I will be sharing a brief review of every book I read this year. Hope you enjoy and hope it encourages you to keep reading.
KEEP CHRISTIANITY WEIRD – by Michael Frost
Frost is encouraging the church to return to its counter-cultural beginnings. Instead of trying to blend in under the guise of being relevant, he encourages believers to be different. This is not about being strange to be noticed, but to do things differently than people expect. This is about actually caring for the needy, and being okay with doing things that the average person thinks is strange, if it means being more like Jesus. Frost writes, “Just as business and education is fostering greater creativity and innovation, the church is in a phase of rewarding compliance and conservatism and suppressing eccentricity.” (p. 16) We need to reward creativity, not “toeing the line”. We need out of the box thinkers and leaders.
Frost wants believers to come back to being different in a way that points people to Jesus and a proper understanding of God. “In a world of Moralistic Therapeutic Deism, keeping Christianity weird involves recovering our strange belief in a scary God who can’t ever be fully known, who doesn’t need us, whose face we can’t look upon, and whose name we can’t utter.” (p. 158)
This is a great book for anyone who wants their mediocre Christianity challenged!
I recently came across a book titled, 501 Must-Read Books. I have no idea how the author came up with their 501 books, but it made me think: what books would I include on a “must-read” list?
I was given a chance to consider this after moving into a new house recently. As I was setting up my office I was trying to down-size my library. There were some books that would obviously not make the list, as I had an easy time throwing them in my “donate-to-the-thrift-store” box. Others made me pause and think about whether it was a book that I might want to glance through again. Some easily made it onto my shelves because they had made an impact on my life and ministry and I did not want to part with them.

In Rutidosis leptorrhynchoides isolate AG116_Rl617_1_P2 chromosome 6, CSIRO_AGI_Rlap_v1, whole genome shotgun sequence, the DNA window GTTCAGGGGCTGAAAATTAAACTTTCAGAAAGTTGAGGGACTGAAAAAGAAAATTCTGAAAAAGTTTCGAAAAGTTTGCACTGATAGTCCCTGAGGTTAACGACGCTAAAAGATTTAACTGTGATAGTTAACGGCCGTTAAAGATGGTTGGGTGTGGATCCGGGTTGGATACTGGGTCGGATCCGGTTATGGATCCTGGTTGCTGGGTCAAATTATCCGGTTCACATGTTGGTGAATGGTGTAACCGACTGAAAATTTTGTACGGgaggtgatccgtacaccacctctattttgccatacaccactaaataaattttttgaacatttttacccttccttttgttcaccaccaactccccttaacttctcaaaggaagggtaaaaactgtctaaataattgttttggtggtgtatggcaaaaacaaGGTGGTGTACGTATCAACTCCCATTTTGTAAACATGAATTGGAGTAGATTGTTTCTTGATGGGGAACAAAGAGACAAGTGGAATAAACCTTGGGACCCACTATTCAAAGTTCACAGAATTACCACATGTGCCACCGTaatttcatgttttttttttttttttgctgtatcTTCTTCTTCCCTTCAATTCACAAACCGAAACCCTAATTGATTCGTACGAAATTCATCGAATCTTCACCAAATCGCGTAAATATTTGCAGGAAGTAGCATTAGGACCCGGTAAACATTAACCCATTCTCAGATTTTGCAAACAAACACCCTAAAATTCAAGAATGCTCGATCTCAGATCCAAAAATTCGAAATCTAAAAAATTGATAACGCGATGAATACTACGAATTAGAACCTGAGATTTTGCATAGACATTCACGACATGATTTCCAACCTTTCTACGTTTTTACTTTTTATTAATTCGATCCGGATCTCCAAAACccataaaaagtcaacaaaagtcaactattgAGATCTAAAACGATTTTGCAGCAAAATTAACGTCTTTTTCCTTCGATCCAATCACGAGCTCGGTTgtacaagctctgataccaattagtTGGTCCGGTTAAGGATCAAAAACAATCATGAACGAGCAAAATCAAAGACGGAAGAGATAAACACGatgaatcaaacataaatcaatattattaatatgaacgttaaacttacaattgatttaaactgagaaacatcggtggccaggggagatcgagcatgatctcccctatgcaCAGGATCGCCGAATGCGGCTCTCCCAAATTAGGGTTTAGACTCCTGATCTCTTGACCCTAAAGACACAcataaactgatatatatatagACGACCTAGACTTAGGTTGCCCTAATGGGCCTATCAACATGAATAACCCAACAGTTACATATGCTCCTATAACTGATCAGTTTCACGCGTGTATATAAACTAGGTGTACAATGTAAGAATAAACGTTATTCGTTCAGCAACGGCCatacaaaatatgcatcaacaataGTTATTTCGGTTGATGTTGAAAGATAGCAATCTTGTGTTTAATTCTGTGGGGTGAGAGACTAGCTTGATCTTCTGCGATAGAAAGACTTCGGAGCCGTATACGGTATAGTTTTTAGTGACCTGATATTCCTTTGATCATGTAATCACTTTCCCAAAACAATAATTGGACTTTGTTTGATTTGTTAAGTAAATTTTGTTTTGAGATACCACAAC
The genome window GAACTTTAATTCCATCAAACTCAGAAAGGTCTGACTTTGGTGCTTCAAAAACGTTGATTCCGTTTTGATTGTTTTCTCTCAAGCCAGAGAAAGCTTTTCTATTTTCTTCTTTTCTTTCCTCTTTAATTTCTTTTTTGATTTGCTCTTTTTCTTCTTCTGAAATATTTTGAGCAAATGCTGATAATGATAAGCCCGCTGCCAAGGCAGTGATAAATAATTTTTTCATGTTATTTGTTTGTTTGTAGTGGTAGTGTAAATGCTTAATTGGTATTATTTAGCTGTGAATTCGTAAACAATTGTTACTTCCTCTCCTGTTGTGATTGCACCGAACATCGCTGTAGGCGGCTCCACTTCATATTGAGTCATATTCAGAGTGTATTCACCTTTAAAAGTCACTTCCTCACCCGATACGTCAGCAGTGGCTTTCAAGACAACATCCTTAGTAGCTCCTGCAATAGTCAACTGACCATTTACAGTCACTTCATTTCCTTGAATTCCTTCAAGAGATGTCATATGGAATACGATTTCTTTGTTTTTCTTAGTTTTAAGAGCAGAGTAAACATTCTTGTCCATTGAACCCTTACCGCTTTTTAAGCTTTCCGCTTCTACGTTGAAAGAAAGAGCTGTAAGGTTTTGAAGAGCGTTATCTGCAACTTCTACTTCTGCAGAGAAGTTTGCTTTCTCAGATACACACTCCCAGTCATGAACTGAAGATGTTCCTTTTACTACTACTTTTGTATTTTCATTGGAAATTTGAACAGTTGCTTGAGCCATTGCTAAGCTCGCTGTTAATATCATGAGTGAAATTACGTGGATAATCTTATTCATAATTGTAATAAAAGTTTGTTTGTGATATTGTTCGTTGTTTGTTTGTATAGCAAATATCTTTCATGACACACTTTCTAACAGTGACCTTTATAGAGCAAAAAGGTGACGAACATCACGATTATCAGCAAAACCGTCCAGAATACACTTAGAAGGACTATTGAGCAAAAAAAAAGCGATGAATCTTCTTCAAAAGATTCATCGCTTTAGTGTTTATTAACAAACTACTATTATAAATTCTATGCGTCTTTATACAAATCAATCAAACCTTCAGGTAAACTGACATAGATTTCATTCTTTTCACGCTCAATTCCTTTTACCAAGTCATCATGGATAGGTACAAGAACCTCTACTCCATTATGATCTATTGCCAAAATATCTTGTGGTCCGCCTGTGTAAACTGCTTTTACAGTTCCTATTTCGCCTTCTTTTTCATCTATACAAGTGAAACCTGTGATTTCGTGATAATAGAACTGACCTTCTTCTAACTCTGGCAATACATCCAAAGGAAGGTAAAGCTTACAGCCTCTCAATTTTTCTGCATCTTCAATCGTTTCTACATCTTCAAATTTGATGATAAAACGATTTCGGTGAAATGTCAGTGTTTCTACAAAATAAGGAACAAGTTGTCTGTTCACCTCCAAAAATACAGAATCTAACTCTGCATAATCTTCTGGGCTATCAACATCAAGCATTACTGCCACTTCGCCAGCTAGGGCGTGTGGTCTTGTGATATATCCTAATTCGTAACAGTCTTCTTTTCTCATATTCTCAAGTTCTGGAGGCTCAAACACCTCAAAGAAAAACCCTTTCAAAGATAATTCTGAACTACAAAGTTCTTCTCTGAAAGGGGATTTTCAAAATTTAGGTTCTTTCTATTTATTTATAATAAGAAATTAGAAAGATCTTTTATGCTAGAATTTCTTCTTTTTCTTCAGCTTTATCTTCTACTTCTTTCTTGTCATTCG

Here are twenty-eight books that have impacted me, in no specific order:
The Christian Atheist: Believing in God but Living as If He Doesn’t Exist, Craig Groeschel (2010)
The Red Sea Rules: 10 God-Given Strategies for Difficult Times, Robert J. Morgan (2014)
Sacred Pathways, by Gary Thomas (1996)
Fresh Wind, Fresh Fire, by Jim Cymbala (1997)
A Hunger for God: Desiring God Through Fasting and Prayer, by John Piper (1997)
Visioneering: God’s blueprint for developing and maintaining personal vision, by Andy Stanley (1999)
Fusion: Turning First-Time Guests into Fully-Engaged Members of Your Church, by Nelson Searcy with Jennifer Dykes Henson (2007)
Leading On Empty, by Wayne Cordeiro (2009)
And: The Gathered and Scattered Church, by Hugh Halter and Matt Smay (2010)
The Empowerment Pivot: How God is Redefining Our View of Normal, by Douglas A. Balzer (2020)
Divine Appointments, by Bob Jacks and Matthew R. Jacks, with Pam Mellskog (2002)
Who Moved My Pulpit? by Thom S. Rainer (2016)
Deep & Wide: Creating Churches Unchurched People Love to Attend, by Andy Stanley (2012)
No Little Places: The Untapped Potential of the Small-Town Church, by Ron Klassen and John Koessler (1996)
How to Thrive as a Small-Church Pastor, by Steve R. Bierly (1988)
The Monday Morning Church: Out of the Sanctuary and Into the Streets, by Jerry Cook (2006)
Communicating for Change, by Andy Stanley and Lane Jones (2006)
The Treasure Principle: Discovering the Secret of Joyful Giving, by Randy Alcorn (2001)
The Other Six Days: Vocation, Work, and Ministry in Biblical Perspective, by R, Paul Stevens (1999)
With: Reimagining the Way You Relate to God, by Skye Jethani (2011)
Red Moon Rising: How 24-7 Prayer is Awakening a Generation, by Pete Greig and Dave Roberts (2003)
Prayer Coach: For All Who Want to Get Off the Bench and Onto the Praying Field, by James L. Nicodem (2008)
Leadership Coaching: The Disciplines, Skills, and Heart of a Christian Coach, by Tony Stoltzfus (2005)
Transforming Church in Rural America: Breaking all the Rurals, by Shannon O’Dell (2010)
Don’t Invite Them to Church: Moving From a Come and See to a Go and Be Church, by Karen Wilk (2010)
Boondock Church: Small town – Massive Potential, Tony Warriner (2019)
Switch: How to Change Things When Change is Hard, Chip & Dan Heath (2010)
Every Man’s Battle, Stephen Arterburn, Fred Stoeker, and Mike Yorkey (2000)
Those are 28 of my favorites, to name a few. Some of these have impacted me recently, others impacted me years ago, and I still remember being challenged as I read them.
If you were to create your own “must-read” books list, which books would you include?
Let me know in the comments – I’m always interested in recommencations!